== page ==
“We are now well into the 21st century and yet most businesses, by design or default, operate a functionalised and hierarchical businesses model that was implemented by our Victorian forbearers in a time when Labour was relatively inexpensive and the UK was a dominant supplier to the world’s markets.  It is not surprising that this model is no longer delivering the flexibility & low cost required to compete in todays marketplace.


Increasingly modern businesses are being considered as a system rather than simply the sum of its functions, and further a system that is nested inside many larger systems – such as supply chains, communities and the wider environment. This “systems” approach has a profound impact on business architecture (boundaries and constraints) and materially improves business performance both internally and externally. The fractal business model is a practical attempt to distil the fundamentals of the external systems (supply chains, communities, environment, etc.) to provide a structure that is far better aligned and so dramatically improves business performance both internally and externally. Key to this framework is the absence of traditional supervisory, management and administrative functions which typically form between 35 to 50% of the labour costs of an organisation. The model is tried and tested and has delivered remarkable improvements in Quality, Delivery, Profitability and Control.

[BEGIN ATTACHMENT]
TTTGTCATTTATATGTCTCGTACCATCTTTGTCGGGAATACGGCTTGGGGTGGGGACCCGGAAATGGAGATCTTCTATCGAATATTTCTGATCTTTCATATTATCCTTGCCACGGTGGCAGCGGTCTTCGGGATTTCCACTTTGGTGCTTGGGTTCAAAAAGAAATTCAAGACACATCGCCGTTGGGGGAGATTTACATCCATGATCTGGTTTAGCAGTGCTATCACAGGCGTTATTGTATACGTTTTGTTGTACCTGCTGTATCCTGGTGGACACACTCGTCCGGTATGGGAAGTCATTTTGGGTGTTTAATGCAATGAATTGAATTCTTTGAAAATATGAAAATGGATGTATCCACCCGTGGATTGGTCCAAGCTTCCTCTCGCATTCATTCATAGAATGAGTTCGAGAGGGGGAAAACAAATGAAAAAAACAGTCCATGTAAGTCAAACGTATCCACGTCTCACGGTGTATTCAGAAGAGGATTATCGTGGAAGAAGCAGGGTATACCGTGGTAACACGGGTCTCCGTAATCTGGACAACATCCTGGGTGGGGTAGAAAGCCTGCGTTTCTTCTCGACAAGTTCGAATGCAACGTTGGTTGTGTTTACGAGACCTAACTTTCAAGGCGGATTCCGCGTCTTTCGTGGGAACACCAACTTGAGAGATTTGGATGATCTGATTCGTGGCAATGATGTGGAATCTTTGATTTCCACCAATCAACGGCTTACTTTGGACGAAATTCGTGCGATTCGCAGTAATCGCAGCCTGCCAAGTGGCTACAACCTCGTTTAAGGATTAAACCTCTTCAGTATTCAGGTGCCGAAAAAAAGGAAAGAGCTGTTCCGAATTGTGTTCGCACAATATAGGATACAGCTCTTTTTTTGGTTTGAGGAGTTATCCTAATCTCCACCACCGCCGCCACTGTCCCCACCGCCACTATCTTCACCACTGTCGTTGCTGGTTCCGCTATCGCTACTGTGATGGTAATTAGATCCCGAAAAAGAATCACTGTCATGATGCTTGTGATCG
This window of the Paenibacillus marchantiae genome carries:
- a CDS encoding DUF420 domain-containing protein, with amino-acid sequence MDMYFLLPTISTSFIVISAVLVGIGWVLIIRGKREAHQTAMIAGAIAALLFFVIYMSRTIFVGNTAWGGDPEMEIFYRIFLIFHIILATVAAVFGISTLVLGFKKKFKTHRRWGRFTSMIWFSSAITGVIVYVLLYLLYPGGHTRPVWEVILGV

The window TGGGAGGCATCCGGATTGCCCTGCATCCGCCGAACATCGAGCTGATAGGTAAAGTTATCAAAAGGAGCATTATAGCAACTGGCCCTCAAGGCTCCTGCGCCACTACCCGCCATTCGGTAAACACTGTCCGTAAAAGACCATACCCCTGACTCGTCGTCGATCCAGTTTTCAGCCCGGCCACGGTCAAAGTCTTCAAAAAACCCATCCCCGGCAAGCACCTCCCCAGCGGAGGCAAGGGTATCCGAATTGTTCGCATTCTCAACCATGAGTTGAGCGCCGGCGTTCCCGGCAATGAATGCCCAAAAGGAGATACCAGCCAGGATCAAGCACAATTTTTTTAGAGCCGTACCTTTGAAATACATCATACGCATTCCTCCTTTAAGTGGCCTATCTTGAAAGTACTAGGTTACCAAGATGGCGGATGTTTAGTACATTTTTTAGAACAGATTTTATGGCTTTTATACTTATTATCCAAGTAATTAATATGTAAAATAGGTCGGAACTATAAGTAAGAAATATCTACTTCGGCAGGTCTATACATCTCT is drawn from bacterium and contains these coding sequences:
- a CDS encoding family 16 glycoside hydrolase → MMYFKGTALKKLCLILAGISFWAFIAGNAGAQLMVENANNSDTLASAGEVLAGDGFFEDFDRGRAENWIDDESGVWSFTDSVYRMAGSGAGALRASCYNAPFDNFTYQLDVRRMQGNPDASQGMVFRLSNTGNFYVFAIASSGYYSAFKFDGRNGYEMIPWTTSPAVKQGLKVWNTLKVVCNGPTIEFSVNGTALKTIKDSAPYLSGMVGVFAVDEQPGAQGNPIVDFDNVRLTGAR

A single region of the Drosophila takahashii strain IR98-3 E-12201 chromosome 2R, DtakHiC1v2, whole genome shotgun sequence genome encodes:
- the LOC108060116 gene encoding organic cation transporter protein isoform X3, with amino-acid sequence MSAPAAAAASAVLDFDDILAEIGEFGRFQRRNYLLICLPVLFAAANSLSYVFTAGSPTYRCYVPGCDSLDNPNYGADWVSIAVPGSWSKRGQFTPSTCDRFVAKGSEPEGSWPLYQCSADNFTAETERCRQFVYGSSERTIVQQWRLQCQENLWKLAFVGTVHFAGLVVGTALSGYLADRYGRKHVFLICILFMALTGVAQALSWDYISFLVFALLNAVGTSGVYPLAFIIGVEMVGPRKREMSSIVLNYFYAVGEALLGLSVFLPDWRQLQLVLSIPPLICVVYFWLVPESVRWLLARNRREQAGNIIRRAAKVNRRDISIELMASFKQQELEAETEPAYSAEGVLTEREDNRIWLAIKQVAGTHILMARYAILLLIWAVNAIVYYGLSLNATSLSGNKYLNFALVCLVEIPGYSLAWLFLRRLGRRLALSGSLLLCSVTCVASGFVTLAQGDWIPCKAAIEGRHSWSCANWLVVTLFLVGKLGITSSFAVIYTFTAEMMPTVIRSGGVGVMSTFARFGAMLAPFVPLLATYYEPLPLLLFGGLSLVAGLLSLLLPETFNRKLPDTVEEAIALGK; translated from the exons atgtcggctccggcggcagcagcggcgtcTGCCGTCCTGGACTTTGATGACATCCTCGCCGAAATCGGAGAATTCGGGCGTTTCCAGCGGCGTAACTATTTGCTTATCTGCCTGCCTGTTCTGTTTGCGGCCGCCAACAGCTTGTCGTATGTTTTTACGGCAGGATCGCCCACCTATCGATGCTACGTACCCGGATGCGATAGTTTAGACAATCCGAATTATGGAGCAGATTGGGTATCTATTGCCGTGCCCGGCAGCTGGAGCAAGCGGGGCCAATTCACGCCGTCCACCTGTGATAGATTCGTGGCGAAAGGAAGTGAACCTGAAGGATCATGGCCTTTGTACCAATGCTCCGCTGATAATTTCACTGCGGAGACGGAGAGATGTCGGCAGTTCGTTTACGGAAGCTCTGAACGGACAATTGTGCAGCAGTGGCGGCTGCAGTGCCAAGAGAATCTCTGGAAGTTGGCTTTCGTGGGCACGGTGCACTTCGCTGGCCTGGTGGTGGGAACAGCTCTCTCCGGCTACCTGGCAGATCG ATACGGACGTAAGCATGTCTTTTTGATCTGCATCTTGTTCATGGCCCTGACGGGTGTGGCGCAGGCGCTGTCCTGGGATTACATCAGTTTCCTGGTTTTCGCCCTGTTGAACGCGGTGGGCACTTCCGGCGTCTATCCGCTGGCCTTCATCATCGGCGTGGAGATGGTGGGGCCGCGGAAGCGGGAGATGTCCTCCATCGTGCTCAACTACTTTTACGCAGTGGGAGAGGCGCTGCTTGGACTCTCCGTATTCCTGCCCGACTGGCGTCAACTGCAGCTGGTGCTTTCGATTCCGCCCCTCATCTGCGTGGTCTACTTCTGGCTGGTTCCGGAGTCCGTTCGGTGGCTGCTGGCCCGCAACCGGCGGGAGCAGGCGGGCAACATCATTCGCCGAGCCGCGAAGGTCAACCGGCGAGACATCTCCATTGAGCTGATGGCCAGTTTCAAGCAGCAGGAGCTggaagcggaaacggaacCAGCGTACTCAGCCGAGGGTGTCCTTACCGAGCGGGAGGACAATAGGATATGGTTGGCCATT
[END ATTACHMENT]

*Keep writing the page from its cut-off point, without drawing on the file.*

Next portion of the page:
View of St Pauls, London


Fractals are patterns that are similar across different scales. They are created by repeating a simple process over and over again. The fractal business model creates a company, out of smaller companies, which in turn is made out of smaller companies and so the pattern continues. What is in common with all these companies is they are all subject to the same rules and constraints.

What does this look like in reality? A fractal company is similar in nature to a cell based organisation except that instead of a cell being limited to certain functions, all the functions of a company are the responsibility of each & every cell (sales, product/service design and manufacture, accounts, quality, HR…….). Each cell is a ‘virtual company’ within the ‘wrap’ of a statutory company; all the rules that apply to a statutory company also apply to a ‘virtual company’. If every cell (virtual company) complies with all the contractual, regulatory and statutory requirements that constrains the statutory company then, by definition, the statutory company is fully compliant to all requirements. Where a traditional business is built from the top, a fractal business is built from the bottom.

Architecture (traffic lights v roundabout organisations)

The concept of self-leadership is best explained through the metaphor of Roundabouts (or rotaries) verses Traffic Lights (or intersections). The traditional leadership approach (command and control) is analogous to Traffic Lights at a junction. The driver is responsible for following the instructions (conform & comply) given to them by the Traffic Lights. By contrast the driver on a Roundabout must self lead; they co-ordinate their activities with the other drivers around them. The other drivers do not give them instructions but rather they work in concert with each other with a simple set of rules guiding their behaviours.